Trump Says His SOTU Ratings Were The Highest Ever; They weren’t
“Thank you for all of the nice compliments and reviews on the State of the Union speech,” he tweeted just after 7 a.m. on Thursday. “45.6 million people watched, the highest number in history. @FoxNews beat every other Network, for the first time ever, with 11.7 million people tuning in. Delivered from the heart!”
Thank you for all of the nice compliments and reviews on the State of the Union speech. 45.6 million people watched, the highest number in history. @FoxNews beat every other Network, for the first time ever, with 11.7 million people tuning in. Delivered from the heart!
Trump was right about the 45.6 million figure — that lines up with what Nielsen reported. (It doesn’t include streaming data.) But that’s nowhere close to the biggest audience for a State of the Union speech.
In fact, it ranks ninth since 1993. The biggest audience for a SOTU address was Bill Clinton’s first, in 1993, with 66.7 million viewers. Barack Obama’s first address also had a bigger audience than Trump’s, drawing 48 million viewers in 2010.
Even Fox News was quick to fact-check the president:
#SOTU TV Viewers:
1993: 66.9M* (largest TV audience)
*Not an official SOTU pic.twitter.com/OZlUHmGQp4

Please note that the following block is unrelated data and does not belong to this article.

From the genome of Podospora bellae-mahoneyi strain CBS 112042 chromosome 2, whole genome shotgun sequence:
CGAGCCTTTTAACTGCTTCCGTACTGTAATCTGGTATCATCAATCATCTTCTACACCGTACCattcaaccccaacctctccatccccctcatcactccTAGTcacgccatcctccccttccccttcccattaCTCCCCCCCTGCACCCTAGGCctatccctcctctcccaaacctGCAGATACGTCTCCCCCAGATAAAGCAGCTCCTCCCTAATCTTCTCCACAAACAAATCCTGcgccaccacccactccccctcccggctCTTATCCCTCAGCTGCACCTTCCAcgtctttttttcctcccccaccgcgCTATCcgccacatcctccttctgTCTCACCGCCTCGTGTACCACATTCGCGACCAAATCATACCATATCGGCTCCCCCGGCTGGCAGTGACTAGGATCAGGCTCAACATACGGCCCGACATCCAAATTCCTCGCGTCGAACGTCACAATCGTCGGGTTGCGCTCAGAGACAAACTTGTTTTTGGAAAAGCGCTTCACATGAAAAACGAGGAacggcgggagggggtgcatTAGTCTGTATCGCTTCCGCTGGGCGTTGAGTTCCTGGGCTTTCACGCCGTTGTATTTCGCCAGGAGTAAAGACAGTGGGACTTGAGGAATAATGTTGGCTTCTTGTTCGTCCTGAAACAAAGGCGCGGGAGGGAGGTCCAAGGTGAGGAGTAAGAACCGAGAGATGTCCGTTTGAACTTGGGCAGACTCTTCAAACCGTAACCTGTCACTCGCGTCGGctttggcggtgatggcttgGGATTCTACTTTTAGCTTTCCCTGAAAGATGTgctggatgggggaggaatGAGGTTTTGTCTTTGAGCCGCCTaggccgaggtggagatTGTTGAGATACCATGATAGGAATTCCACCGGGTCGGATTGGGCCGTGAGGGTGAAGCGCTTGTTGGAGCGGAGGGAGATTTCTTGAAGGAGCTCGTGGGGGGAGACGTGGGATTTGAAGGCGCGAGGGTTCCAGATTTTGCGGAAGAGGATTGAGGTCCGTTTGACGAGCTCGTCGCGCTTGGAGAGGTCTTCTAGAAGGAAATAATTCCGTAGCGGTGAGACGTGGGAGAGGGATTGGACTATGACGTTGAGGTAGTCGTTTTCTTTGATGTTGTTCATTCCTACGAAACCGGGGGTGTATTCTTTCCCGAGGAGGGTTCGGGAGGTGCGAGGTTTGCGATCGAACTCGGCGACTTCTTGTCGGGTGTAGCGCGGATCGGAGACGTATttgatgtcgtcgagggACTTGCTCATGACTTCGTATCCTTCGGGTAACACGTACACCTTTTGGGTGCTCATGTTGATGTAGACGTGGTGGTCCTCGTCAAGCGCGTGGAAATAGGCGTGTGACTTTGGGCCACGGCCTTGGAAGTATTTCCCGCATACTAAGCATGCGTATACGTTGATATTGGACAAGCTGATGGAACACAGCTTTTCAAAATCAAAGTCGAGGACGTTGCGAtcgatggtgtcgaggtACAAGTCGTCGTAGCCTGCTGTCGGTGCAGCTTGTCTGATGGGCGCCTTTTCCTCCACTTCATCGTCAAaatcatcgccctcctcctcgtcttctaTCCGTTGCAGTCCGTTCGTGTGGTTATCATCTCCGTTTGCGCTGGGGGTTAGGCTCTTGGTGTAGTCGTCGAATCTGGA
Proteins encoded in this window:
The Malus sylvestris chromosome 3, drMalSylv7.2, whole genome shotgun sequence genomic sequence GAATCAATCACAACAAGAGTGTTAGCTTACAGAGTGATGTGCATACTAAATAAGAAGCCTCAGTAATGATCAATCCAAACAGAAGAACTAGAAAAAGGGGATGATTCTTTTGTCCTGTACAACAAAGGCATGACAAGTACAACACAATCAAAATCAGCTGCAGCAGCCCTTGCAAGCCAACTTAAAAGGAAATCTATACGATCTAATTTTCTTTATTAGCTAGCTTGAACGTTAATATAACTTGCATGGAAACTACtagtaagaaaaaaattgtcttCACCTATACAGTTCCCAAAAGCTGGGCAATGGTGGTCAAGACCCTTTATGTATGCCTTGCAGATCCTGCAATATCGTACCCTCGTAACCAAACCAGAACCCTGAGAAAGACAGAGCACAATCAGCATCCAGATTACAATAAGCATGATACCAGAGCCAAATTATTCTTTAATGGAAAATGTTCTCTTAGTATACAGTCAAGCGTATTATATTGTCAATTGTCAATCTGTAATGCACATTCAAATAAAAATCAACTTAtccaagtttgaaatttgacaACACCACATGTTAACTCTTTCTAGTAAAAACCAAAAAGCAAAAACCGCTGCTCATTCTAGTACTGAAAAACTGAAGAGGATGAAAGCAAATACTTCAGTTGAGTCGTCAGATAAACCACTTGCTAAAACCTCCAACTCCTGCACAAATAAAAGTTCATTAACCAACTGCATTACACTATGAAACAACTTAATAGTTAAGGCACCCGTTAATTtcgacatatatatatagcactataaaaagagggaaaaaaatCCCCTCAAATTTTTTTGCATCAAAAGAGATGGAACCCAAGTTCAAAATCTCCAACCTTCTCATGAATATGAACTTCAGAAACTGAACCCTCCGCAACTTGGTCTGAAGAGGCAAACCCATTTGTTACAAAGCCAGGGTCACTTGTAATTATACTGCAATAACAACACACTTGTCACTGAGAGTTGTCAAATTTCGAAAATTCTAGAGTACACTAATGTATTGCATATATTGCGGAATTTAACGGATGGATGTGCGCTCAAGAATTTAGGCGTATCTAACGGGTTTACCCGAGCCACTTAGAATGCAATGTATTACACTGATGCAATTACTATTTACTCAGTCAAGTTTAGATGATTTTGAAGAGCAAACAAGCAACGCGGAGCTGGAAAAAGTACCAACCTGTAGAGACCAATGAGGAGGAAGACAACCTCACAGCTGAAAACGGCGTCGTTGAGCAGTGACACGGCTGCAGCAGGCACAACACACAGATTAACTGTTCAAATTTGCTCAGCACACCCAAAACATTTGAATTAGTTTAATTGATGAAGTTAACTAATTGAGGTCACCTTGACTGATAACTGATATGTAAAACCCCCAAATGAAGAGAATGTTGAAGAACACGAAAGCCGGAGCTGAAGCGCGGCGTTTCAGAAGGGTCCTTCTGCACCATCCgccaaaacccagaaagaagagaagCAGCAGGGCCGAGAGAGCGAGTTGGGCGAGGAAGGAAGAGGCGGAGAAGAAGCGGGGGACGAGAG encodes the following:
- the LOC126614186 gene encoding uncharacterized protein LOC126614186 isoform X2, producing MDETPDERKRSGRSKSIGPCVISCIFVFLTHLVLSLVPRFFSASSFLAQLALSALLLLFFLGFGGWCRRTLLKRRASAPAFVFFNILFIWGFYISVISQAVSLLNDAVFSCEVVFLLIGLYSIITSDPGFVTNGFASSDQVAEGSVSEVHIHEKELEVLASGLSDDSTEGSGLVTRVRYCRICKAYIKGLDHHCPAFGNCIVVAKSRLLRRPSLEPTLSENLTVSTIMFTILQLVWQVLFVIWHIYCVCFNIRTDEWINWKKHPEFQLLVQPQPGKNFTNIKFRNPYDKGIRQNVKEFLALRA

— Fox News Research (@FoxNewsResearch) February 1, 2018
Trump did get higher ratings than the Grammys, which he predicted he would. The annual awards show gave 19.8 million people fodder to complain about how out of touch it is.
It’s not clear why Trump thought the speech was the highest-rated of all time. “There is no data to back up his boast, and plenty of data to contradict him,” said CNN’s Brian Stelter, who noted that “Fox & Friends,” the president’s preferred morning program, mentioned the 45.6 million stat and said Fox News won the cable ratings that night (which was true). But the hosts didn’t say anything about 45.6 million being the highest number ever.
It’s been well documented that Trump is obsessed with ratings, dating back to his days as the host of NBC’s “The Apprentice.” He was called out about exaggerating his rankings then, too: “Vanity Fair” reported that he asked an NBC publicist to tout the show as the No. 1 show on television when it actually ranked No. 72 and was losing its time slot to “Mike & Molly.”